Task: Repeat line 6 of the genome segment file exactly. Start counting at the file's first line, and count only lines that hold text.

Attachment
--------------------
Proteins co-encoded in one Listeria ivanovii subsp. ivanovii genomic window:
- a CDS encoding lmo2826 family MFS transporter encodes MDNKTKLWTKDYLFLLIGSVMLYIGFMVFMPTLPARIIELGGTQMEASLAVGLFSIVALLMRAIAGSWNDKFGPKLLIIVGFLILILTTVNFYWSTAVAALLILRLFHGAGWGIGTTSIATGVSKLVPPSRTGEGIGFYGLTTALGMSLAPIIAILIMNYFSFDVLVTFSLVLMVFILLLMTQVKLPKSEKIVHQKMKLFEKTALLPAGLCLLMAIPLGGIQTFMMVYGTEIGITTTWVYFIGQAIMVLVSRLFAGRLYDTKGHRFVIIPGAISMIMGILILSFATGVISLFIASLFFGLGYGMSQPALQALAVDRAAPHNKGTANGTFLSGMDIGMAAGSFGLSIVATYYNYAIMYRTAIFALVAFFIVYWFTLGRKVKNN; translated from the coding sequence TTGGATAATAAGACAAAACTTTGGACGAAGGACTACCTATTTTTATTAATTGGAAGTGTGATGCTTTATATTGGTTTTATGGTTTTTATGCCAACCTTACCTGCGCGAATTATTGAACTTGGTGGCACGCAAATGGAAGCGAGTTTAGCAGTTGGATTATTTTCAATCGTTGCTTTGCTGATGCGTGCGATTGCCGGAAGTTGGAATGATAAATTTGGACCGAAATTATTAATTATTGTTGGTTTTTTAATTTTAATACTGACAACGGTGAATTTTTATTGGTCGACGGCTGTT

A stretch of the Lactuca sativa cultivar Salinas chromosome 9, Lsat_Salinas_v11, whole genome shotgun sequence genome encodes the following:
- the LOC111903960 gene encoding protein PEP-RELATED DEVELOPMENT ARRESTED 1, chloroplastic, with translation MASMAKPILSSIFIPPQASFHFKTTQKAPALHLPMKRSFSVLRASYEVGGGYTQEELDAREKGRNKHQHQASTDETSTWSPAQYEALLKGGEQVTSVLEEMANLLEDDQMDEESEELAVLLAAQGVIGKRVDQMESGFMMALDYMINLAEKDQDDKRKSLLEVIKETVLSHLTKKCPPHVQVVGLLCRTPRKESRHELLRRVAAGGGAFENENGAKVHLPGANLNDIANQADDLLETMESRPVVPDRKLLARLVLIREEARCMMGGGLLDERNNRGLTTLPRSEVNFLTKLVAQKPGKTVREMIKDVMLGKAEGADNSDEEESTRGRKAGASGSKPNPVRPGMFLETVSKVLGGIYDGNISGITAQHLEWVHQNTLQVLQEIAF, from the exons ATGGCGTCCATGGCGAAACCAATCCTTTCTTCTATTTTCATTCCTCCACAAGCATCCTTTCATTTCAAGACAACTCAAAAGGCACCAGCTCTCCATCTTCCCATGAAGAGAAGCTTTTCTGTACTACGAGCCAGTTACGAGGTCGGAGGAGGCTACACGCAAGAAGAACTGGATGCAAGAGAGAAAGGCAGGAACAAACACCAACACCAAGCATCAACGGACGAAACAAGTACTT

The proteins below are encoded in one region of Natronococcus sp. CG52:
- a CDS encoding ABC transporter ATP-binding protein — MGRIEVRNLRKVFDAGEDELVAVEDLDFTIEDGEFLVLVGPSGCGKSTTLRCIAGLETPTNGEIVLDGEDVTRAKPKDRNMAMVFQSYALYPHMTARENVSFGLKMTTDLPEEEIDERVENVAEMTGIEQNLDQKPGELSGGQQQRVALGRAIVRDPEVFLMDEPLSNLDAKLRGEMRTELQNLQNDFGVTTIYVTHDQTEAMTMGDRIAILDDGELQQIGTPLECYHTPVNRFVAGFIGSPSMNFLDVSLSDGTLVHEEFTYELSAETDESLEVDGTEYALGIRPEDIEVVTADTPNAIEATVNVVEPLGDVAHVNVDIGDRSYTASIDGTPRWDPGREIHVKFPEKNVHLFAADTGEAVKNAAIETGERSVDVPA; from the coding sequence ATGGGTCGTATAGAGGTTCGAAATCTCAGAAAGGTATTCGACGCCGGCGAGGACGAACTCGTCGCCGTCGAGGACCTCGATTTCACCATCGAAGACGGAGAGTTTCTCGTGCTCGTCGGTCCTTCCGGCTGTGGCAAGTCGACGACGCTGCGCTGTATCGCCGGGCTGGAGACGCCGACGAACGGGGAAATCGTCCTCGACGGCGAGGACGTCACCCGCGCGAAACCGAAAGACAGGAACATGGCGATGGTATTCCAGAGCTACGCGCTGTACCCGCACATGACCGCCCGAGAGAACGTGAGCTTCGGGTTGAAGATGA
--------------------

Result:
- a CDS encoding ABC transporter ATP-binding protein — MGRIEVRNLRKVFDAGEDELVAVEDLDFTIEDGEFLVLVGPSGCGKSTTLRCIAGLETPTNGEIVLDGEDVTRAKPKDRNMAMVFQSYALYPHMTARENVSFGLKMTTDLPEEEIDERVENVAEMTGIEQNLDQKPGELSGGQQQRVALGRAIVRDPEVFLMDEPLSNLDAKLRGEMRTELQNLQNDFGVTTIYVTHDQTEAMTMGDRIAILDDGELQQIGTPLECYHTPVNRFVAGFIGSPSMNFLDVSLSDGTLVHEEFTYELSAETDESLEVDGTEYALGIRPEDIEVVTADTPNAIEATVNVVEPLGDVAHVNVDIGDRSYTASIDGTPRWDPGREIHVKFPEKNVHLFAADTGEAVKNAAIETGERSVDVPA; from the coding sequence ATGGGTCGTATAGAGGTTCGAAATCTCAGAAAGGTATTCGACGCCGGCGAGGACGAACTCGTCGCCGTCGAGGACCTCGATTTCACCATCGAAGACGGAGAGTTTCTCGTGCTCGTCGGTCCTTCCGGCTGTGGCAAGTCGACGACGCTGCGCTGTATCGCCGGGCTGGAGACGCCGACGAACGGGGAAATCGTCCTCGACGGCGAGGACGTCACCCGCGCGAAACCGAAAGACAGGAACATGGCGATGGTATTCCAGAGCTACGCGCTGTACCCGCACATGACCGCCCGAGAGAACGTGAGCTTCGGGTTGAAGATGA